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Asia – Closer ASEAN ties concern workers and employers

26 November 2013

Workers and employers across Asia have expressed concerns about the Asean Economic Community (AEC) that will come into effect in 2015 according to a survey from Jobstreet.com, reports nationalmultimedia.com. The goal of the AEC is closer regional economic integration.

One-third of respondents expect to see a higher job turnover rate due to the borderless, wider opportunities of the AEC job market, while employers believe they will have to raise wages to stop the labour drain. 

Thanaporn Satitpunwaycha, country manager of Jobstreet.com Recruitment (Thailand) Co, said it launched the survey early this month, polling 267 employers. It found that 58% of them believed that under the AEC, they would recruit labour from neighbouring countries. Most of these workers would come from Myanmar, Cambodia, and Laos, since the employers believe labourers from these countries are more diligent and ready for hard work than Thais, while their wages are lower. 

Jobstreet.com also surveyed 2,006 workers in many positions and various industries, and found that 47% of respondents were concerned about negative effects from job movement under the AEC. They were worried about losing their jobs to people from neighbouring countries. A total of 67%, however, foresaw the possibility of finding better-paying jobs abroad, and 52% intended to look for new job opportunities. Most of these workers – 80% - would prefer to work in Singapore.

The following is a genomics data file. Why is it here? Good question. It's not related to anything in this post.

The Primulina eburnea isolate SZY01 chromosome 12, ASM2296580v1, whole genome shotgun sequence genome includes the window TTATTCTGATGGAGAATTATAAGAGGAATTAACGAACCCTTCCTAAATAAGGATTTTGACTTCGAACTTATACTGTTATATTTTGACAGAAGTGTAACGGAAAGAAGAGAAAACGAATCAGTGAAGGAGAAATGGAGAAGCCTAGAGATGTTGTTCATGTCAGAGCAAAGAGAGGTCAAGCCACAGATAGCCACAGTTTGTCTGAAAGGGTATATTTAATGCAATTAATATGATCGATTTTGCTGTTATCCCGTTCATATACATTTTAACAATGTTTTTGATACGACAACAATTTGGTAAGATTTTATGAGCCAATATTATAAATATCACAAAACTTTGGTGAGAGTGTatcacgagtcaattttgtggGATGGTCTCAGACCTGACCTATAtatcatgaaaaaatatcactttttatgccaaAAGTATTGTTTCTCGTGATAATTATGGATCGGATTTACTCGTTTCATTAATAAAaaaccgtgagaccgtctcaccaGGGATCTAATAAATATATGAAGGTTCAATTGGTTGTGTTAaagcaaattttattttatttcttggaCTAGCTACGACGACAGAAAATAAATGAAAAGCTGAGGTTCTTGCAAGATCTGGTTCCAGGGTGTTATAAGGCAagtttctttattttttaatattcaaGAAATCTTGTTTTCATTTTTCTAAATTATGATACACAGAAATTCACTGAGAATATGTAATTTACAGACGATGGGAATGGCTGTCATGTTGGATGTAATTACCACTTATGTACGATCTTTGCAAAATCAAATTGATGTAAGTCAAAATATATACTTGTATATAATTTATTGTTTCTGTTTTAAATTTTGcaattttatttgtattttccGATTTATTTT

Mr Satitpunwaycha added: "From the employers' point of view, in comparison with Thai workers, workers from neighbouring countries are better at English skills and readiness for hard work. On the other hand, Thai workers are better at respectful manners and self-adjustment.” 

"Everyone should think about preparing for competition in the job market, especially in improving their English, which will undoubtedly become the main language for the AEC and will be a must for workers who look for new job possibilities in foreign countries, or even in Thailand," he concluded. 


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